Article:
"We are overwhelmed. Help us, that's all I'm asking," said Rao. Help us watch your children, your brothers and sisters, your parents. We can all help each other."
In 2016, 90 percent of those who died from an overdose ranged in age from 20 and 60 years old, but most were between the age of 30 and 39.
That's the same age as Alan Lemke's friends. Opioid addiction killed them, too.
"All my friends have overdosed and they are gone. I don't have anybody left. I know a lot of people will hear this and they think he is a drug addict, he is the worst of the worst, but I am not. I came from middle class," said Lemke.
JFRD overdose transports, costs
Rising costs of overdoses
The current price for the Jacksonville Fire and Rescue Department to transport a patient treated as an overdose is $996. In 2015, JFRD transported 1,903 patients treated as overdose costing $1,895,388. In 2016, JFRD transported 3,156 overdose patients costing $3,143,376.
If the trend continues, JFRD is preparing to transport 4,469 overdose patients in 2017, costing $4,451,124.
As for Narcan, from May 2016 to January 2017, a 9-month period, JFRD issued $74,854 in Narcan. The resupply and stocking of new units costs $15,000 a month.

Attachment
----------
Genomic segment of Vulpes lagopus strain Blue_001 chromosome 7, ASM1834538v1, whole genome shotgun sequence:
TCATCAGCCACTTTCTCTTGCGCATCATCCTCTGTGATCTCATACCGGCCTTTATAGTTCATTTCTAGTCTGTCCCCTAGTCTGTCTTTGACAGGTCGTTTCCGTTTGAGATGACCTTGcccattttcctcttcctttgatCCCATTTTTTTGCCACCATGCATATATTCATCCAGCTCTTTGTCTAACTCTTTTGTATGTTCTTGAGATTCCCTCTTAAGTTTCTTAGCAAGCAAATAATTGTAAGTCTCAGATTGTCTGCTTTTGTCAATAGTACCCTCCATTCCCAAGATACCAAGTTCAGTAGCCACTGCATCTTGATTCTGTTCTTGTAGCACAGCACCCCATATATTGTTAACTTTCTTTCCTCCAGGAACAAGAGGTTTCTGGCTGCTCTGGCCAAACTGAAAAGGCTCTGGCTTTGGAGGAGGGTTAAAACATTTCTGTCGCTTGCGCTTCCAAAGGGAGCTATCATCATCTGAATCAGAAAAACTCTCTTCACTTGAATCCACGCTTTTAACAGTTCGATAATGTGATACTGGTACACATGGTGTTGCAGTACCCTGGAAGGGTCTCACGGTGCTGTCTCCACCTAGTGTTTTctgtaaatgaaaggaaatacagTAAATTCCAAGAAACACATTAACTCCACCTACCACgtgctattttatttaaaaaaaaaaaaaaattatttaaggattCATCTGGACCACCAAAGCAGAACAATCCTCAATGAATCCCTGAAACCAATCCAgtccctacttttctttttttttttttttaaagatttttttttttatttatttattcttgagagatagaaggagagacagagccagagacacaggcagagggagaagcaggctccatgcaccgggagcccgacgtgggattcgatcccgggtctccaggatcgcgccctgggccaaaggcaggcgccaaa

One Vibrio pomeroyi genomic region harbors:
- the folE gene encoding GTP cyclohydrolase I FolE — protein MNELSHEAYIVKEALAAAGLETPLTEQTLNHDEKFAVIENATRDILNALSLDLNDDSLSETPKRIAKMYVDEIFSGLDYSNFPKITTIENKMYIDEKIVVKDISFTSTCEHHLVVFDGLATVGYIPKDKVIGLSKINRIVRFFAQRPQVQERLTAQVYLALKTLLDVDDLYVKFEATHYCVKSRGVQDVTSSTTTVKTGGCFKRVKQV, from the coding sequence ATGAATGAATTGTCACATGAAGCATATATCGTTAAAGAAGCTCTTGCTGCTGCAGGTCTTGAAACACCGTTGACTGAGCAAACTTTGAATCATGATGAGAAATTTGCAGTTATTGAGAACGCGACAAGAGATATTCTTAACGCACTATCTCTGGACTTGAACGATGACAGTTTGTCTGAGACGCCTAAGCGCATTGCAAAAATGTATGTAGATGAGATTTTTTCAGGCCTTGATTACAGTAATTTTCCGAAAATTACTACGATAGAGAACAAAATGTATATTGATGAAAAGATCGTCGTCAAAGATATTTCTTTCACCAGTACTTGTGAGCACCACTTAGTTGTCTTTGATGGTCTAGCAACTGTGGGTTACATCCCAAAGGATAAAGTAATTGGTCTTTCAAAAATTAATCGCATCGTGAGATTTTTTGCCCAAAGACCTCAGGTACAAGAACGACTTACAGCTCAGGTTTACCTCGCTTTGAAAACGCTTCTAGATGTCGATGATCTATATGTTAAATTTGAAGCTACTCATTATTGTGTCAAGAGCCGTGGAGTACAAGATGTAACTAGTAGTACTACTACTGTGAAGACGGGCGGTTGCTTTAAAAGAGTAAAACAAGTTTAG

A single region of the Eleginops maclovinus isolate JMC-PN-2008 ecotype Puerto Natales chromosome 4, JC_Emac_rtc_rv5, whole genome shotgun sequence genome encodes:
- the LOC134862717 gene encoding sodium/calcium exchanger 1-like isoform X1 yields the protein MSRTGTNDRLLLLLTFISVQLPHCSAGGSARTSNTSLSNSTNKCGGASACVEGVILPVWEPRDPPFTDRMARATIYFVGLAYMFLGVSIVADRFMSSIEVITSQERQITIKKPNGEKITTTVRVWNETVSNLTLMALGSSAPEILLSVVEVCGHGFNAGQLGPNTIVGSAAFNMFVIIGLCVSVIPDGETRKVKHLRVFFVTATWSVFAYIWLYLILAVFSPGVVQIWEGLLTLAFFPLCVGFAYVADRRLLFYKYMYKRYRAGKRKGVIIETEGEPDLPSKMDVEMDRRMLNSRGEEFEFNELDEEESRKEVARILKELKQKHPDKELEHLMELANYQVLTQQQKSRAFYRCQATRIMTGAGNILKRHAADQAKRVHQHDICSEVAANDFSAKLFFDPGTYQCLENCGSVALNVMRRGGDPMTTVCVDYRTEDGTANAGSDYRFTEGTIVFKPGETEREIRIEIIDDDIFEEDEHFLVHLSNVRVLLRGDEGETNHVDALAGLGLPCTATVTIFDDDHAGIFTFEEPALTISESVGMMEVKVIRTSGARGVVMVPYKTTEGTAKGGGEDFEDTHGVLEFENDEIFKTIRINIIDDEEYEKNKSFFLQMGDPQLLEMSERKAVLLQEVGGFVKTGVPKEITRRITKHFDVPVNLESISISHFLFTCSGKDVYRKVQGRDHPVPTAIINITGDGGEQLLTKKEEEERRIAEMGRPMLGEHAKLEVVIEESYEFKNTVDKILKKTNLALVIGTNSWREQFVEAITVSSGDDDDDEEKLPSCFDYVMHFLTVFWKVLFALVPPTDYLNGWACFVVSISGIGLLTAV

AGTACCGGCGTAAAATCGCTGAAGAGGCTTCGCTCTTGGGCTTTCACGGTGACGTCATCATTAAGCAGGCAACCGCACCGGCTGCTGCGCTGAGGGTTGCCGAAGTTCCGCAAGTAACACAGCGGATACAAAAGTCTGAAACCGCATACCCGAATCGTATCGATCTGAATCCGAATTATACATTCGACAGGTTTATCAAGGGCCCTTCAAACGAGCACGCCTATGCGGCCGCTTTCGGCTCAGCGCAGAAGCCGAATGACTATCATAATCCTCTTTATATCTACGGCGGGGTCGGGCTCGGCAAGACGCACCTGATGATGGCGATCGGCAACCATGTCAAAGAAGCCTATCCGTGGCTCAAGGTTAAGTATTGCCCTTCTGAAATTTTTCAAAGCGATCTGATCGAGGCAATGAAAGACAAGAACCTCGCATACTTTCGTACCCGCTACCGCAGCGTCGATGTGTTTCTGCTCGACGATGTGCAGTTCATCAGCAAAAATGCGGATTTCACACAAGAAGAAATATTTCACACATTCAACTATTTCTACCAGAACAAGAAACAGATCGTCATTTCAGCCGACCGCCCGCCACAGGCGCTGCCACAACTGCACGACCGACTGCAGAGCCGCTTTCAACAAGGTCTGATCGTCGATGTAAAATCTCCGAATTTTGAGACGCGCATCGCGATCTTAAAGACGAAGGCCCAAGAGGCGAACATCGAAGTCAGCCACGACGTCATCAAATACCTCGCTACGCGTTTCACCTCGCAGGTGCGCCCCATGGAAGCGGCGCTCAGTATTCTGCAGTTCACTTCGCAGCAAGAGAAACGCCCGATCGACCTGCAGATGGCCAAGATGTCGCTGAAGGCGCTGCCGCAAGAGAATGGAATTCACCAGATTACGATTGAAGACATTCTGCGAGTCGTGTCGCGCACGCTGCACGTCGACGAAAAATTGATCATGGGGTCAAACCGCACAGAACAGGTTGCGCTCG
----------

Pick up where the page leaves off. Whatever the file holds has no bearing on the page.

Opioid addiction can happen instantly
Beaches Recovery Medical Director Dr. Marcus DeCarvalho says a person who goes out seeking heroin, can likely be a person who can't get his or her prescription pain killers anymore. They are addicted to their prescribed opioids and have to get that next high.
"Addiction is essentially a highjacking of your brain," he said. "The brain begins to believe it needs those things to survive just like food and sleep."
DeCarvalho says there's documented research that shows just one use can do it.
"There is a part of your mind saying, 'don't do this,'" said recovering opioid addict Alan Lemke, while the other part of your mind says, "Go get high."